12. 12. <ul><li>U.S. Justice Dept. views collusion as a “hard crime” punishable by prison sentences </li></ul><ul><li>Liability for antitrust violations is joint and several, i.e. each conspirator could be liable for the losses caused by all of the violators </li></ul><ul><li>Fines/Prison Sentences Imposed in U.S. DOJ Price Fixing Cases </li></ul>
    13. 13. <ul><li>Vertical Price Fixing refers to the manipulation and control of pricing in the supply or distribution chain </li></ul><ul><li>Unless a manufacturer sells its product directly through its own retail outlet, it has very little control of the end customer pricing </li></ul><ul><li>Manufacturer’s desire to control end customer pricing </li></ul><ul><ul><li>To protect their brand image </li></ul></ul><ul><ul><li>To avoid consumer “free riding” from full service retailers and buying at discount retailers. e.g. test driving a car at Gainesville Ford and then buying from a discount online dealer in Texas </li></ul></ul><ul><ul><li>To avoid price gouging on new highly sought after products, e.g. new iPhone </li></ul></ul>
    14. 14. <ul><li>Also referred to as Resale Price Maintenance </li></ul><ul><li>A manufacturer cannot legally dictate the end customer price charged by a retailer </li></ul><ul><li>Manufacturers can however establish </li></ul><ul><ul><li>A Manufacturers Suggested Retail Price (MSRP) </li></ul></ul><ul><ul><li>A Maximum Retail </li></ul></ul><ul><ul><li>A Minimum Retail Price (RPM) </li></ul></ul>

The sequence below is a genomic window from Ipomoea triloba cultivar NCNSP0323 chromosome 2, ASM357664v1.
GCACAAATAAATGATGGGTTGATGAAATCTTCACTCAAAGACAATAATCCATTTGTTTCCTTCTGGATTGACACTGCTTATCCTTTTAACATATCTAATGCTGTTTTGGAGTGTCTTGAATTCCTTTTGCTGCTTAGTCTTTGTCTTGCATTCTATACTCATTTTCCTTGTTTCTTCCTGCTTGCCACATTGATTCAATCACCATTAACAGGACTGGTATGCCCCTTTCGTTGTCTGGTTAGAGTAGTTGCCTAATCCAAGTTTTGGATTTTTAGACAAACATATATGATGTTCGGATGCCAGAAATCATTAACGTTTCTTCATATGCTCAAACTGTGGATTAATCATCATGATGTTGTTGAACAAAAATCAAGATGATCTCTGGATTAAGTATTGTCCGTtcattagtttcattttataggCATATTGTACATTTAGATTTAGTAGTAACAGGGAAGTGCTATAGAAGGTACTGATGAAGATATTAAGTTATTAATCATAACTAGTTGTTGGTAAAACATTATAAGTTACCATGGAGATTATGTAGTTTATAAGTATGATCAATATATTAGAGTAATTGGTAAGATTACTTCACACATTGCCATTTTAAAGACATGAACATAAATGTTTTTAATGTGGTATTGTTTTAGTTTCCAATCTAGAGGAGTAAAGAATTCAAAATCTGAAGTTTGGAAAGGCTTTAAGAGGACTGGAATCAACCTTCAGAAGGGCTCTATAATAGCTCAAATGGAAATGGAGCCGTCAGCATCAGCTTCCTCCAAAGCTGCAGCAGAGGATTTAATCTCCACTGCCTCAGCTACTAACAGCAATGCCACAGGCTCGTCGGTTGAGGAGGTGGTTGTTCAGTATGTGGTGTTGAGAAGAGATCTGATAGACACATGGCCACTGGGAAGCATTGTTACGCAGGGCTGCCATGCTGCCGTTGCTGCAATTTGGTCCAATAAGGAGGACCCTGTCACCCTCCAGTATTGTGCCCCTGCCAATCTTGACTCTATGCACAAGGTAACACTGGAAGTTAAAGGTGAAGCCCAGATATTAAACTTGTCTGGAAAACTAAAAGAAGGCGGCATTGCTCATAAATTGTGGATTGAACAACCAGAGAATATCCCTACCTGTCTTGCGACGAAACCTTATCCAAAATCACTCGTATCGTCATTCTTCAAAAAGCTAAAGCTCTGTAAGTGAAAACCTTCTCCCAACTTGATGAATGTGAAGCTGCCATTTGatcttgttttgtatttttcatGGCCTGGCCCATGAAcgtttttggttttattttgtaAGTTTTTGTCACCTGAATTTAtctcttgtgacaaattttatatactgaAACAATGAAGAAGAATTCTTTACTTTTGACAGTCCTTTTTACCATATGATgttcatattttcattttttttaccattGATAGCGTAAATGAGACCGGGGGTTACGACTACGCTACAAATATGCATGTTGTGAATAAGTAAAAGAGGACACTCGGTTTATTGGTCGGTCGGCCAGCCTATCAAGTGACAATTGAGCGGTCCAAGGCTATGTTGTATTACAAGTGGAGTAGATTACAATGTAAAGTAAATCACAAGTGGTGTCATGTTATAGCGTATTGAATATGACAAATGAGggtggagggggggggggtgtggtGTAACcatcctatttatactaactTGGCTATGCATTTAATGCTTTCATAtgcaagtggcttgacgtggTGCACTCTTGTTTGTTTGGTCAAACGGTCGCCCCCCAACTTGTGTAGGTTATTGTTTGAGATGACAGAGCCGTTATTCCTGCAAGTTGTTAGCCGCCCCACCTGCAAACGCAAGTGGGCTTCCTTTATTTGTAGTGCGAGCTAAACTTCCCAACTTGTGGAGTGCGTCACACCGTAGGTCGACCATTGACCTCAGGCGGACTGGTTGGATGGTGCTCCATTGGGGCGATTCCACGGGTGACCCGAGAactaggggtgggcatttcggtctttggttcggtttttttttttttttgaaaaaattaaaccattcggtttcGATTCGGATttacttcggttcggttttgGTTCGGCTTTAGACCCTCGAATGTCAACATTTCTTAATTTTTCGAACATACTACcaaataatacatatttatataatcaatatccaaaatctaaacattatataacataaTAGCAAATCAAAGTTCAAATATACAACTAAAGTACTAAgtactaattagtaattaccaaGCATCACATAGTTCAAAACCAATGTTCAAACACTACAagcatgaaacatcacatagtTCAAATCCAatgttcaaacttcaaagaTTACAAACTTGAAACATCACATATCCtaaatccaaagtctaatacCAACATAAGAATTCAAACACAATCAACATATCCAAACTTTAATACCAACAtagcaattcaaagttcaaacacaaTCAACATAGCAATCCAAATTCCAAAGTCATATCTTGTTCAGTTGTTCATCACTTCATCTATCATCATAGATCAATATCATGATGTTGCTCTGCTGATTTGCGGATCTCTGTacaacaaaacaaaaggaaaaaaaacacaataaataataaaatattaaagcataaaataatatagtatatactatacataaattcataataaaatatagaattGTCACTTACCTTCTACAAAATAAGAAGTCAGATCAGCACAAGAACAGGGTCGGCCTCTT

15. 15. <ul><li>Some argue that Resale Price Maintenance has less to do with Price fixing and more to do with management of retailer incentives </li></ul><ul><li>A Minimum Price maintenance allows alignment of interests of retailers and manufacturers </li></ul><ul><li>Restricting price at the retail level enhances other forms of non-price competition – brand identity, service </li></ul><ul><li>The fact that a retailer is following the MSRP is not enough to show price fixing; the plaintiff must show actual agreement of the pricing </li></ul>
    16. 16. <ul><li>1911 Supreme Court determines minimum retail pricing is illegal under the 1890 Sherman Act </li></ul><ul><li>1919 United States v. Colgate Co. established the right of a company to go beyond announcing its MSRP and refusal to deal with wholesalers and retailers who do not conform to such prices </li></ul><ul><li>2007 Leegin Creative Leather Products, Inc. v. PSKS, Inc. Supreme Court overturned previous ruling on minimum price fixing. The law now requires that courts use the “rule of reason” to decide on a case by case basis if manufacturers demanding minimum prices for their goods are violating federal antitrust laws </li></ul><ul><li>Attempts were made by legislators to reverse the Leegin decision with the 2009 Discount Pricing Consumer Protection Act (now thought to be abandoned) </li></ul>